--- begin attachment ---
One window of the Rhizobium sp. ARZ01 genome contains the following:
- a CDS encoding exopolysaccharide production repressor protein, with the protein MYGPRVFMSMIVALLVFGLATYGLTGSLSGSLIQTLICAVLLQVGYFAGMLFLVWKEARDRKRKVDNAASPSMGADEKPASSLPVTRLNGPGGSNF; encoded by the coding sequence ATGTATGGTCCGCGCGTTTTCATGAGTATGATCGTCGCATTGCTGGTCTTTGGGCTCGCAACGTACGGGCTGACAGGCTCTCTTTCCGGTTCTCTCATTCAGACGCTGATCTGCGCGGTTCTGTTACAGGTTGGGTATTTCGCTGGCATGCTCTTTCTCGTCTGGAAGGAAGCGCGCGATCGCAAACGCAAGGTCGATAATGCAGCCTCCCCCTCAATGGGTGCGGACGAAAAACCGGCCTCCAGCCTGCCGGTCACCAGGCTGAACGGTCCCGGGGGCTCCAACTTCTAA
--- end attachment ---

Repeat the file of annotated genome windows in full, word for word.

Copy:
One window of the Rhizobium sp. ARZ01 genome contains the following:
- a CDS encoding exopolysaccharide production repressor protein, with the protein MYGPRVFMSMIVALLVFGLATYGLTGSLSGSLIQTLICAVLLQVGYFAGMLFLVWKEARDRKRKVDNAASPSMGADEKPASSLPVTRLNGPGGSNF; encoded by the coding sequence ATGTATGGTCCGCGCGTTTTCATGAGTATGATCGTCGCATTGCTGGTCTTTGGGCTCGCAACGTACGGGCTGACAGGCTCTCTTTCCGGTTCTCTCATTCAGACGCTGATCTGCGCGGTTCTGTTACAGGTTGGGTATTTCGCTGGCATGCTCTTTCTCGTCTGGAAGGAAGCGCGCGATCGCAAACGCAAGGTCGATAATGCAGCCTCCCCCTCAATGGGTGCGGACGAAAAACCGGCCTCCAGCCTGCCGGTCACCAGGCTGAACGGTCCCGGGGGCTCCAACTTCTAA